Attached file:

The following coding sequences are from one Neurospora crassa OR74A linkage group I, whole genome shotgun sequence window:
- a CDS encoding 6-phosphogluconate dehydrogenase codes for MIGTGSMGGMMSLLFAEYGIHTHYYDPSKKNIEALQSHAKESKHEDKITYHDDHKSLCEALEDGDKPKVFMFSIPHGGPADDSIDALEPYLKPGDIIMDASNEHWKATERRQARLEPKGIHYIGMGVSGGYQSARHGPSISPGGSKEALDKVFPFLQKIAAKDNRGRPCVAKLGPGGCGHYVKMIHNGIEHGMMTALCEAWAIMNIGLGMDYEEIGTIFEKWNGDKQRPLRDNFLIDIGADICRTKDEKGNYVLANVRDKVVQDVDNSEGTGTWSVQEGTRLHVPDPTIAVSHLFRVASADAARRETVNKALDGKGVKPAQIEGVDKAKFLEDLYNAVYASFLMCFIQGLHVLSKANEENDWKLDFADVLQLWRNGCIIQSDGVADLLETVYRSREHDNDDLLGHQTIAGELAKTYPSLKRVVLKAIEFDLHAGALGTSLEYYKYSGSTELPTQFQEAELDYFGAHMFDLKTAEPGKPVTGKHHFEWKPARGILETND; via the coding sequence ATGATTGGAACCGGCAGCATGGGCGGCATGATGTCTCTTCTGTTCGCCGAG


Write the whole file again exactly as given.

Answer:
The following coding sequences are from one Neurospora crassa OR74A linkage group I, whole genome shotgun sequence window:
- a CDS encoding 6-phosphogluconate dehydrogenase codes for MIGTGSMGGMMSLLFAEYGIHTHYYDPSKKNIEALQSHAKESKHEDKITYHDDHKSLCEALEDGDKPKVFMFSIPHGGPADDSIDALEPYLKPGDIIMDASNEHWKATERRQARLEPKGIHYIGMGVSGGYQSARHGPSISPGGSKEALDKVFPFLQKIAAKDNRGRPCVAKLGPGGCGHYVKMIHNGIEHGMMTALCEAWAIMNIGLGMDYEEIGTIFEKWNGDKQRPLRDNFLIDIGADICRTKDEKGNYVLANVRDKVVQDVDNSEGTGTWSVQEGTRLHVPDPTIAVSHLFRVASADAARRETVNKALDGKGVKPAQIEGVDKAKFLEDLYNAVYASFLMCFIQGLHVLSKANEENDWKLDFADVLQLWRNGCIIQSDGVADLLETVYRSREHDNDDLLGHQTIAGELAKTYPSLKRVVLKAIEFDLHAGALGTSLEYYKYSGSTELPTQFQEAELDYFGAHMFDLKTAEPGKPVTGKHHFEWKPARGILETND; via the coding sequence ATGATTGGAACCGGCAGCATGGGCGGCATGATGTCTCTTCTGTTCGCCGAG